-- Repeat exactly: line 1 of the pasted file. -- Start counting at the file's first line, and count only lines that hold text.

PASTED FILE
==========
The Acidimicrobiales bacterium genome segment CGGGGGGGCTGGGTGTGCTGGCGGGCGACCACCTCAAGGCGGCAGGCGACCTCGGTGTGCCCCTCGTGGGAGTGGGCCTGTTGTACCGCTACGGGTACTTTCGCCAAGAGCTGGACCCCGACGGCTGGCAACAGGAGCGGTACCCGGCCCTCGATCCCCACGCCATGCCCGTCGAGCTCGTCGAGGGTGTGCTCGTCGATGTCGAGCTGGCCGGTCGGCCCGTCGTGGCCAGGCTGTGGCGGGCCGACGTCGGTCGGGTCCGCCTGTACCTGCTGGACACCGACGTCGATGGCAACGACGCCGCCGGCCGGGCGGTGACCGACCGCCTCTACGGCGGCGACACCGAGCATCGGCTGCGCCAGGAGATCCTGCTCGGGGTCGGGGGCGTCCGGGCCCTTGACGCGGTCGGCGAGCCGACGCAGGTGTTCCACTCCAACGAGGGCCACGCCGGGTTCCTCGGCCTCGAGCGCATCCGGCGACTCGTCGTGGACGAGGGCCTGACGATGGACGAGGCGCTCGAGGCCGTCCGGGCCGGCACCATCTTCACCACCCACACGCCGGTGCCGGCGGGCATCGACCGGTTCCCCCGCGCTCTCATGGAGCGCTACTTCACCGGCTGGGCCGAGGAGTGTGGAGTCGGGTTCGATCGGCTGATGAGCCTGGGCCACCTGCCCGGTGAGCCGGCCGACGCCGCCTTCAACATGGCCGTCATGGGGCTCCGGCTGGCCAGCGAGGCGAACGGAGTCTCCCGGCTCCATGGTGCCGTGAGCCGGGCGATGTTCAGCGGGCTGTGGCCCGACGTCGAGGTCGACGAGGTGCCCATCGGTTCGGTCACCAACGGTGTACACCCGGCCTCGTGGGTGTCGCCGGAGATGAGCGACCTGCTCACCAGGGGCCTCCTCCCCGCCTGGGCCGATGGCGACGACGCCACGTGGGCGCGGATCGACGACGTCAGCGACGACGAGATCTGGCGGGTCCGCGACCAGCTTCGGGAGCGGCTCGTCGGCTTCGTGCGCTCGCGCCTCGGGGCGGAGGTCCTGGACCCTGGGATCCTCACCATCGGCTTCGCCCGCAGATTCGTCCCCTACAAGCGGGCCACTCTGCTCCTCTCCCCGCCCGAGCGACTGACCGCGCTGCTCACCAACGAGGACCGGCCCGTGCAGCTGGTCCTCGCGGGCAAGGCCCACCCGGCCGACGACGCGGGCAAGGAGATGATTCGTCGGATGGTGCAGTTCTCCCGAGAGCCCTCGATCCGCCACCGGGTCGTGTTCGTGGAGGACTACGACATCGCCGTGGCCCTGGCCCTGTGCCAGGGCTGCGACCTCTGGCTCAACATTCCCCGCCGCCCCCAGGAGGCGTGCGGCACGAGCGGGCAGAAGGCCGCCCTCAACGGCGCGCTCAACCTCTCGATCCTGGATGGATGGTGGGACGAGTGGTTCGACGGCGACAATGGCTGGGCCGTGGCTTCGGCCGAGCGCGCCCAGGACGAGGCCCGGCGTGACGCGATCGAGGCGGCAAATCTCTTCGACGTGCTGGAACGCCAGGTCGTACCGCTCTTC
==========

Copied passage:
The Acidimicrobiales bacterium genome segment CGGGGGGGCTGGGTGTGCTGGCGGGCGACCACCTCAAGGCGGCAGGCGACCTCGGTGTGCCCCTCGTGGGAGTGGGCCTGTTGTACCGCTACGGGTACTTTCGCCAAGAGCTGGACCCCGACGGCTGGCAACAGGAGCGGTACCCGGCCCTCGATCCCCACGCCATGCCCGTCGAGCTCGTCGAGGGTGTGCTCGTCGATGTCGAGCTGGCCGGTCGGCCCGTCGTGGCCAGGCTGTGGCGGGCCGACGTCGGTCGGGTCCGCCTGTACCTGCTGGACACCGACGTCGATGGCAACGACGCCGCCGGCCGGGCGGTGACCGACCGCCTCTACGGCGGCGACACCGAGCATCGGCTGCGCCAGGAGATCCTGCTCGGGGTCGGGGGCGTCCGGGCCCTTGACGCGGTCGGCGAGCCGACGCAGGTGTTCCACTCCAACGAGGGCCACGCCGGGTTCCTCGGCCTCGAGCGCATCCGGCGACTCGTCGTGGACGAGGGCCTGACGATGGACGAGGCGCTCGAGGCCGTCCGGGCCGGCACCATCTTCACCACCCACACGCCGGTGCCGGCGGGCATCGACCGGTTCCCCCGCGCTCTCATGGAGCGCTACTTCACCGGCTGGGCCGAGGAGTGTGGAGTCGGGTTCGATCGGCTGATGAGCCTGGGCCACCTGCCCGGTGAGCCGGCCGACGCCGCCTTCAACATGGCCGTCATGGGGCTCCGGCTGGCCAGCGAGGCGAACGGAGTCTCCCGGCTCCATGGTGCCGTGAGCCGGGCGATGTTCAGCGGGCTGTGGCCCGACGTCGAGGTCGACGAGGTGCCCATCGGTTCGGTCACCAACGGTGTACACCCGGCCTCGTGGGTGTCGCCGGAGATGAGCGACCTGCTCACCAGGGGCCTCCTCCCCGCCTGGGCCGATGGCGACGACGCCACGTGGGCGCGGATCGACGACGTCAGCGACGACGAGATCTGGCGGGTCCGCGACCAGCTTCGGGAGCGGCTCGTCGGCTTCGTGCGCTCGCGCCTCGGGGCGGAGGTCCTGGACCCTGGGATCCTCACCATCGGCTTCGCCCGCAGATTCGTCCCCTACAAGCGGGCCACTCTGCTCCTCTCCCCGCCCGAGCGACTGACCGCGCTGCTCACCAACGAGGACCGGCCCGTGCAGCTGGTCCTCGCGGGCAAGGCCCACCCGGCCGACGACGCGGGCAAGGAGATGATTCGTCGGATGGTGCAGTTCTCCCGAGAGCCCTCGATCCGCCACCGGGTCGTGTTCGTGGAGGACTACGACATCGCCGTGGCCCTGGCCCTGTGCCAGGGCTGCGACCTCTGGCTCAACATTCCCCGCCGCCCCCAGGAGGCGTGCGGCACGAGCGGGCAGAAGGCCGCCCTCAACGGCGCGCTCAACCTCTCGATCCTGGATGGATGGTGGGACGAGTGGTTCGACGGCGACAATGGCTGGGCCGTGGCTTCGGCCGAGCGCGCCCAGGACGAGGCCCGGCGTGACGCGATCGAGGCGGCAAATCTCTTCGACGTGCTGGAACGCCAGGTCGTACCGCTCTTC